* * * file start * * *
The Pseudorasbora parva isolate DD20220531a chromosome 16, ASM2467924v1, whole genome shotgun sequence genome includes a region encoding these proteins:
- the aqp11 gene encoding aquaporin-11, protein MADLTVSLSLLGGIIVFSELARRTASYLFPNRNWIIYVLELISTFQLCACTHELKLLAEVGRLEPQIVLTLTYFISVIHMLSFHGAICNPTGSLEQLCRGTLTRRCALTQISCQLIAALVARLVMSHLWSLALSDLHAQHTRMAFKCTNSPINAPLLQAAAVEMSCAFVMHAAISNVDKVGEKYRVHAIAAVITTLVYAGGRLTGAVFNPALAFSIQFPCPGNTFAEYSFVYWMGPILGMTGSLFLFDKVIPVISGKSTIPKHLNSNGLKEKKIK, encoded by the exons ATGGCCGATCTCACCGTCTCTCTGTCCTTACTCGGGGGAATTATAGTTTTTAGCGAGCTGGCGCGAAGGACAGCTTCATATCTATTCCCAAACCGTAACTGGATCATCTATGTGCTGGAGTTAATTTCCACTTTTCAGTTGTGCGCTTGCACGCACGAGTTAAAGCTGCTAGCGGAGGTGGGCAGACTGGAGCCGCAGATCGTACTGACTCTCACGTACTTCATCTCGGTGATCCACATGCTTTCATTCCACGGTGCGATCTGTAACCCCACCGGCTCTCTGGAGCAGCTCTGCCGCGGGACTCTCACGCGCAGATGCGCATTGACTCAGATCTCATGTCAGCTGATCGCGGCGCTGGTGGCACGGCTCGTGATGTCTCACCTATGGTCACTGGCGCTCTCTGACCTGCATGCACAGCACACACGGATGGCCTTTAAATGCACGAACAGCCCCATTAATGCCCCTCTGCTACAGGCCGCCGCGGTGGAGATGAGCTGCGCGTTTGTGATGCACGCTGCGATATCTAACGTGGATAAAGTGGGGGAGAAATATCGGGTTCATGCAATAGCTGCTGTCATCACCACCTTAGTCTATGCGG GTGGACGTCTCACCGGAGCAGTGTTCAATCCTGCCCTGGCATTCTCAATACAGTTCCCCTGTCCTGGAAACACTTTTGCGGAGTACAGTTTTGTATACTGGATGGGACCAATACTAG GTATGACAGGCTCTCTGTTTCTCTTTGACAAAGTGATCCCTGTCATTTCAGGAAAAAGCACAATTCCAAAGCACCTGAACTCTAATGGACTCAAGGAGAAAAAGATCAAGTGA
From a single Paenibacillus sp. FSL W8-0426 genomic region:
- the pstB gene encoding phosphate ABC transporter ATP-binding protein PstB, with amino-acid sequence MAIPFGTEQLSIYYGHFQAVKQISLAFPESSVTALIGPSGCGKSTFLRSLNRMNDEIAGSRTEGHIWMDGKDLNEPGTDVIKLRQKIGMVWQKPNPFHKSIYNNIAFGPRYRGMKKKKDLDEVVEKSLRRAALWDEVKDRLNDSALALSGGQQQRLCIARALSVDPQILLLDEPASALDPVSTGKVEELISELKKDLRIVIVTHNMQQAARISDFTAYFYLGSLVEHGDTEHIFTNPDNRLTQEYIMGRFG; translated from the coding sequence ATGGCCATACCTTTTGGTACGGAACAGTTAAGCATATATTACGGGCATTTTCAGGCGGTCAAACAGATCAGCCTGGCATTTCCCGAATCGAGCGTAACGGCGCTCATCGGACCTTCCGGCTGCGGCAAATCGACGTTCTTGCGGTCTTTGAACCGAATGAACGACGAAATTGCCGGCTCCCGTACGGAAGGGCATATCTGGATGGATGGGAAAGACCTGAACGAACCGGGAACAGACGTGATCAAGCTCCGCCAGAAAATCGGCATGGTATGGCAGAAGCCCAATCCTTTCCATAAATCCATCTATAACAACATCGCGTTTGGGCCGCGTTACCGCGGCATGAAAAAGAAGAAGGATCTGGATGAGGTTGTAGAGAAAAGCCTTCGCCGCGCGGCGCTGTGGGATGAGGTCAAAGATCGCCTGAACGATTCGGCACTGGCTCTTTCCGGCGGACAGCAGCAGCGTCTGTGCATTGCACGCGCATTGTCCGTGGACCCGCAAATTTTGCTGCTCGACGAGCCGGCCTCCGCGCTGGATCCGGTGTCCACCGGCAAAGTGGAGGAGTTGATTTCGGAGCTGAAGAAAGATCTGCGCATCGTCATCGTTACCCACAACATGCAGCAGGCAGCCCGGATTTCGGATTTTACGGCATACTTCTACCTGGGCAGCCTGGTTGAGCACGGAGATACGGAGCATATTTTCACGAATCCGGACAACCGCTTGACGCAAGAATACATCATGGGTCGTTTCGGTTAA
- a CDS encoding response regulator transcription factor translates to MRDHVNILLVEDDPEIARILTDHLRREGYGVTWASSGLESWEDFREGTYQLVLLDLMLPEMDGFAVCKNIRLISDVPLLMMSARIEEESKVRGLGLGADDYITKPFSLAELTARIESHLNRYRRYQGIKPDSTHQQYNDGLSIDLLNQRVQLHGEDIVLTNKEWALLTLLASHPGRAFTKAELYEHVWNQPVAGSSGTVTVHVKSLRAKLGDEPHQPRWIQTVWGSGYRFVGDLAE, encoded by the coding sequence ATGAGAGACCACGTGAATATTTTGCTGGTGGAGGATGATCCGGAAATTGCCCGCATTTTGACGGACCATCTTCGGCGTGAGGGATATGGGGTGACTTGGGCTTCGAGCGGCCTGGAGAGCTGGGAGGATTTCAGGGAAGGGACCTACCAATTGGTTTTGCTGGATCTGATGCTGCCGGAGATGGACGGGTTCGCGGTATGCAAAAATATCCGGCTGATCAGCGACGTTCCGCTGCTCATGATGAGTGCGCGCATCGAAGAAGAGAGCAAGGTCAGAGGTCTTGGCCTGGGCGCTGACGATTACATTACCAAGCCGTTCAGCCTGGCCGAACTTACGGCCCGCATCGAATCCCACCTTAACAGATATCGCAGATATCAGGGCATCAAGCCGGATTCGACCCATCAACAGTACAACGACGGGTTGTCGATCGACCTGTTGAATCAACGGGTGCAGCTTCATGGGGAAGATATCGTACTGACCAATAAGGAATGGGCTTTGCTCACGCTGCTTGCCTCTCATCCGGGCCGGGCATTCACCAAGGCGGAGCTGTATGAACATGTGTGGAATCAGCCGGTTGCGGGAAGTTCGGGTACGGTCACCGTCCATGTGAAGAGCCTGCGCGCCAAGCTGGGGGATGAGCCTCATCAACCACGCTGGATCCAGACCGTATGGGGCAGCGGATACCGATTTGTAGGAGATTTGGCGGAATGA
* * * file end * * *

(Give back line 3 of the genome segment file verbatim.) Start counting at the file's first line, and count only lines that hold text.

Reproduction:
From a single Paenibacillus sp. FSL W8-0426 genomic region: